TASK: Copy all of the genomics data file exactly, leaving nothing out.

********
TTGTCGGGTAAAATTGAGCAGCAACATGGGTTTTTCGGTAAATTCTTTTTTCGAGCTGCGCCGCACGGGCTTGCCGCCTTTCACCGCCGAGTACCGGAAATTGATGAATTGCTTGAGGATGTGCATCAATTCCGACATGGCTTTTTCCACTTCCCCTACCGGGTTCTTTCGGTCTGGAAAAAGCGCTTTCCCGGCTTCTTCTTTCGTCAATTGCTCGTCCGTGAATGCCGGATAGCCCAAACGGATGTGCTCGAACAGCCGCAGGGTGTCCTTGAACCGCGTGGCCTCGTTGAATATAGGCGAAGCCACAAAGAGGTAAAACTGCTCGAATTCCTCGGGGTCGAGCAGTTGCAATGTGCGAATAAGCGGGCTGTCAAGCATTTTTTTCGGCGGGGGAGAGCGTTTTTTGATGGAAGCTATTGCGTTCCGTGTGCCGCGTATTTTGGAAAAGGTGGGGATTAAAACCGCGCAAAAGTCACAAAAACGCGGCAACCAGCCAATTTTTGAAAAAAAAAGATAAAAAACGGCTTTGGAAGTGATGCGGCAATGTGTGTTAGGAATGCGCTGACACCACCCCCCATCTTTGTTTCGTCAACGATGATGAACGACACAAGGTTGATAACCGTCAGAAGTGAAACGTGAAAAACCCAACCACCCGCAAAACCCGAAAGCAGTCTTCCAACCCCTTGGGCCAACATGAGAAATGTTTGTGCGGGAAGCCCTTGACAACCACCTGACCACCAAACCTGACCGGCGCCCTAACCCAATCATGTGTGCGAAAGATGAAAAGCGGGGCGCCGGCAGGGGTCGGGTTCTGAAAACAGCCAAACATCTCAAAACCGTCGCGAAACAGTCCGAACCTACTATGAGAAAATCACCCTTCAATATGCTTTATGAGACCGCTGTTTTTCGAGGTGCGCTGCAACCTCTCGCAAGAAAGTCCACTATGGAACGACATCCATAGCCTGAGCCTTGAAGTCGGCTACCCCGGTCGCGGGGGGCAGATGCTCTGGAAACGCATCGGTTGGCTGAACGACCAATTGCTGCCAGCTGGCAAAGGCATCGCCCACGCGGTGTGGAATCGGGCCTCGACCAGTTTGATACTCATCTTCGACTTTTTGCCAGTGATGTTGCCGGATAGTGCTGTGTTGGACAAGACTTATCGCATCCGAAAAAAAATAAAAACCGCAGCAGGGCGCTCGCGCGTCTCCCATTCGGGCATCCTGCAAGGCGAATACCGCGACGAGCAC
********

TTGTCGGGTAAAATTGAGCAGCAACATGGGTTTTTCGGTAAATTCTTTTTTCGAGCTGCGCCGCACGGGCTTGCCGCCTTTCACCGCCGAGTACCGGAAATTGATGAATTGCTTGAGGATGTGCATCAATTCCGACATGGCTTTTTCCACTTCCCCTACCGGGTTCTTTCGGTCTGGAAAAAGCGCTTTCCCGGCTTCTTCTTTCGTCAATTGCTCGTCCGTGAATGCCGGATAGCCCAAACGGATGTGCTCGAACAGCCGCAGGGTGTCCTTGAACCGCGTGGCCTCGTTGAATATAGGCGAAGCCACAAAGAGGTAAAACTGCTCGAATTCCTCGGGGTCGAGCAGTTGCAATGTGCGAATAAGCGGGCTGTCAAGCATTTTTTTCGGCGGGGGAGAGCGTTTTTTGATGGAAGCTATTGCGTTCCGTGTGCCGCGTATTTTGGAAAAGGTGGGGATTAAAACCGCGCAAAAGTCACAAAAACGCGGCAACCAGCCAATTTTTGAAAAAAAAAGATAAAAAACGGCTTTGGAAGTGATGCGGCAATGTGTGTTAGGAATGCGCTGACACCACCCCCCATCTTTGTTTCGTCAACGATGATGAACGACACAAGGTTGATAACCGTCAGAAGTGAAACGTGAAAAACCCAACCACCCGCAAAACCCGAAAGCAGTCTTCCAACCCCTTGGGCCAACATGAGAAATGTTTGTGCGGGAAGCCCTTGACAACCACCTGACCACCAAACCTGACCGGCGCCCTAACCCAATCATGTGTGCGAAAGATGAAAAGCGGGGCGCCGGCAGGGGTCGGGTTCTGAAAACAGCCAAACATCTCAAAACCGTCGCGAAACAGTCCGAACCTACTATGAGAAAATCACCCTTCAATATGCTTTATGAGACCGCTGTTTTTCGAGGTGCGCTGCAACCTCTCGCAAGAAAGTCCACTATGGAACGACATCCATAGCCTGAGCCTTGAAGTCGGCTACCCCGGTCGCGGGGGGCAGATGCTCTGGAAACGCATCGGTTGGCTGAACGACCAATTGCTGCCAGCTGGCAAAGGCATCGCCCACGCGGTGTGGAATCGGGCCTCGACCAGTTTGATACTCATCTTCGACTTTTTGCCAGTGATGTTGCCGGATAGTGCTGTGTTGGACAAGACTTATCGCATCCGAAAAAAAATAAAAACCGCAGCAGGGCGCTCGCGCGTCTCCCATTCGGGCATCCTGCAAGGCGAATACCGCGACGAGCAC